This afternoon's long train ride from Agra to Jhansi, which I hadn't expected to be very exciting, turned out to be a special opportunity for me to learn more about Indian culture. A couple hours into the trip, an adorable little girl sitting in the seat in front of me turned around and asked, "From where are you?"
"I'm from the United States," I responded, "And where are you from?"
Then her teenage sister sitting in the seat next to her also turned round and answered, "We are from Jhansi. Would you like to join us up here?"
After being treated like a celebrity at the Taj Mahal yesterday, with about ten different people asking to have their picture taken me (this happened to most everyone in our group), I was sort of accustomed to Indians' fascination with foreigners. Still, I felt kind of honored that they were interested in talking to me, and I was definitely interested in meeting some local people. I took a seat at the table with the two girls, their mother, aunt, and teenage cousin. We ended up talking the rest of the train ride, exchanging information about our cultures and ourselves.
First we talked about all the fun things - our favorite subjects in school, favorite actresses, preferred social networking sites, cute shoes, current hairstyles. I asked if they could teach me a few useful phrases in Hindi, but we didn't get past "Namaste" as the focus of the conversation somehow turned to religion.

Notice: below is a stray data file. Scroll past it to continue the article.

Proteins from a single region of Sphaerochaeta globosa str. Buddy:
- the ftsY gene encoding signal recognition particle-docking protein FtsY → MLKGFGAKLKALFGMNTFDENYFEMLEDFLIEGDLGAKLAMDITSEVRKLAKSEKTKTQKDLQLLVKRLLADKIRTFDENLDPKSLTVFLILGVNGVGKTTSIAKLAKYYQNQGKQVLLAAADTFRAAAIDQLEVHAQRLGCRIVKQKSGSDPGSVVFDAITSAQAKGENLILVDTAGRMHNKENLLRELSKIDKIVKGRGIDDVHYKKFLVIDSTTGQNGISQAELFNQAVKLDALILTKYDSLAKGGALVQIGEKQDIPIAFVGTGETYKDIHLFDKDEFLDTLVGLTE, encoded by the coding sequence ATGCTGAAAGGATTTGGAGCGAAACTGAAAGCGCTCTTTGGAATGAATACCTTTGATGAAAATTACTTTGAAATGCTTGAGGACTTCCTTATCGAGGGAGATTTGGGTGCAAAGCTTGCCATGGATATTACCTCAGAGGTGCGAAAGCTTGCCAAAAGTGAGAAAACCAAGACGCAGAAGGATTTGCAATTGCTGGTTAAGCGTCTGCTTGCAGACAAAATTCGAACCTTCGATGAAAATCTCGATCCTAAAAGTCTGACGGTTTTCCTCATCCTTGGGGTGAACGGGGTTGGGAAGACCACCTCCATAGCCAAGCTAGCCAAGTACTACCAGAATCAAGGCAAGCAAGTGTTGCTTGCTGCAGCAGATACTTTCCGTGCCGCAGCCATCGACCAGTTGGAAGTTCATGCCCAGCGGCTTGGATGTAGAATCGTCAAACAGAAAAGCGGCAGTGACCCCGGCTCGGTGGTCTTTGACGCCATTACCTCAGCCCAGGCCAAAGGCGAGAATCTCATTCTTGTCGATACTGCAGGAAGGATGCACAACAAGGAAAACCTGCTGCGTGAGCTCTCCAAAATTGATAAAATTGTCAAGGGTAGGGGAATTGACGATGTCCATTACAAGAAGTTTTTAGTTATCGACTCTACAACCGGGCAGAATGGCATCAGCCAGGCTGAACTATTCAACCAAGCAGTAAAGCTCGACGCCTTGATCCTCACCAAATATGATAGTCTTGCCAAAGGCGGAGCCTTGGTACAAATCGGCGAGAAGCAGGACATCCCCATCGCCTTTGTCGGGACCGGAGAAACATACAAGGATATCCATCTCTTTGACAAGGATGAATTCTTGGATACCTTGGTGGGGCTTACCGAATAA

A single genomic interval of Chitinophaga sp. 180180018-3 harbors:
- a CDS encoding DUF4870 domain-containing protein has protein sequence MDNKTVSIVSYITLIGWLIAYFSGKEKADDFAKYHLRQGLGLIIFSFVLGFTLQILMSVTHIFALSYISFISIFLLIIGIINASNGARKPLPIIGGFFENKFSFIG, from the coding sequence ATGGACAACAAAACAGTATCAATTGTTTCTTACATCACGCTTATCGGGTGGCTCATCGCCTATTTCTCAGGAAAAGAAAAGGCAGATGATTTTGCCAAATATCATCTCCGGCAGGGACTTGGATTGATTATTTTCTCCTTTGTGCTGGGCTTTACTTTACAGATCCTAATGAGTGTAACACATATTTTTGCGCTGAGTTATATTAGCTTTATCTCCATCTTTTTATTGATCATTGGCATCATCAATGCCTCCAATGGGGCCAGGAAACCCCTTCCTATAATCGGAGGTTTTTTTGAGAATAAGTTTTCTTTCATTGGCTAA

The two older women were so eager to share with me stories of Hinduism, and it was obvious that spirituality is a key part of their everyday life. They passionately told stories from their holy books in Hindi while the daughters translated everything to English. They explained reincarnation, and why they consider it so important to treat all people and animals with kindness. Although there are some differences between their Hinduism and my Christianity, I felt a connection with these women when we discussed the beliefs we shared: the importance of faith, the many ways we see God in our lives, and of course the Golden Rule.
If we had more time, I'm sure these women could have taught me much more about their way of life. I had to turn down their invitation for me to stay with them in Jhansi for the next four days, but they made it very clear that I was welcome to visit anytime I come back to India. The openness of these women amazes and inspires me. The kindness they showed was several steps beyond "Minnesota Nice," making me feel like a welcome guest in their country. Before getting off the train we exchanged addresses, phone numbers, and hugs. I hope to see them again someday.